This week, Israeli President Reuven Rivlin will begin a round of consultations with representatives of the various parties before assigning Prime Minister Benjamin Netanyahu the responsibility of forming the next government. The prevailing belief is that at least in the early stages of the process, Netanyahu will prefer a narrow coalition of 65 Knesset members to cooperating with other parties.
If Kulanu joins the Likud, as expected, the Netanyahu government will have no difficultly spearheading dramatic changes in everything having to do with the legal system, the State Attorney’s Office and law enforcement, especially the relationship between the prime minister and the judicial branch.
This will be one of the most important tasks of the new government. The laws established now will have influence over generations to come, just like the unilateral decision by former Chief Justice Aharon Barak in the early 1990s did. Bit by bit, Barak’s judicial revolution turned Israel from a parliamentary democracy into a judicial monarchy in which Magistrates’ Court judges allowed themselves to overrule laws passed by the Knesset, and functionaries in the State Attorney’s Office worked with the police to collect evidence against politicians.
The 65-member coalition is not only not expected to throw up difficulties if and when Netanyahu is indicted, but also help him create a new situation and right the wrong that puts the fate of a government in the hands of a single person—a public official who was not elected by the people, and whose decision either way could negate the will of millions of citizens who clearly and unequivocally expressed their opinion last week at the voting booth.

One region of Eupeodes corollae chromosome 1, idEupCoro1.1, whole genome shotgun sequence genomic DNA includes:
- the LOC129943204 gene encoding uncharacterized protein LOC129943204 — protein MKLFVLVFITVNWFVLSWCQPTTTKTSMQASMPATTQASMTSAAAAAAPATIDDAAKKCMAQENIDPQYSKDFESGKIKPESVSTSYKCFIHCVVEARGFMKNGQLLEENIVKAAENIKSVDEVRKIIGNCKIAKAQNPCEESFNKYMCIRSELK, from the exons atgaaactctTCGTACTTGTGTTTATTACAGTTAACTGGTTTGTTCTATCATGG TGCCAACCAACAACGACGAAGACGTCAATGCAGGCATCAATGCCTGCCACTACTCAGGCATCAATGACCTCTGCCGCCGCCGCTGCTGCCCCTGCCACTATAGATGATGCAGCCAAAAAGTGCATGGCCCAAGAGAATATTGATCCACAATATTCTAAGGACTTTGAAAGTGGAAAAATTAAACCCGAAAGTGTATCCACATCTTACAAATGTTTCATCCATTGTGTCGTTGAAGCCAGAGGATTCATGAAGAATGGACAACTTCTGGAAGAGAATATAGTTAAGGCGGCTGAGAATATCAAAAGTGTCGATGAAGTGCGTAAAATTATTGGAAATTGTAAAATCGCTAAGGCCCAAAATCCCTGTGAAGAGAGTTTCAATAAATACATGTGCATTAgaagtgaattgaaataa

The assessment that Netanyahu will at some point, possibly a few months from now, invite Blue and White Party co-leader Benny Gantz to join the government as part of the preparations for U.S. President Donald Trump’s “deal of the century” might be correct, but only partly. Netanyahu will want to bring Gantz into the government later on, but more out of a desire to see Blue and White fall apart than because of any real political need. Netanyahu is not worried about the Trump peace plan and appears to be waving off the predictions by various pundits and politicians that his obligations to the American president, who has supported him, will force Netanyahu to make concessions.
Trump’s support for Netanyahu—both before the election and after it—only demonstrates the unusually close cooperation between the two men and their governments. It also bolsters the knowledge that Trump won’t do anything to embarrass Netanyahu, or force him to maneuver between Trump and the members of his coalition.
After 10 years in power without any peace talks, Netanyahu has proved that Israel’s international standing has nothing to do with its leaders’ willingness to hand territory over to the Arabs. The decisions made by the White House these past two years indicate that even Trump himself is convinced of that.
Mati Tuchfeld writes for Israel Hayom.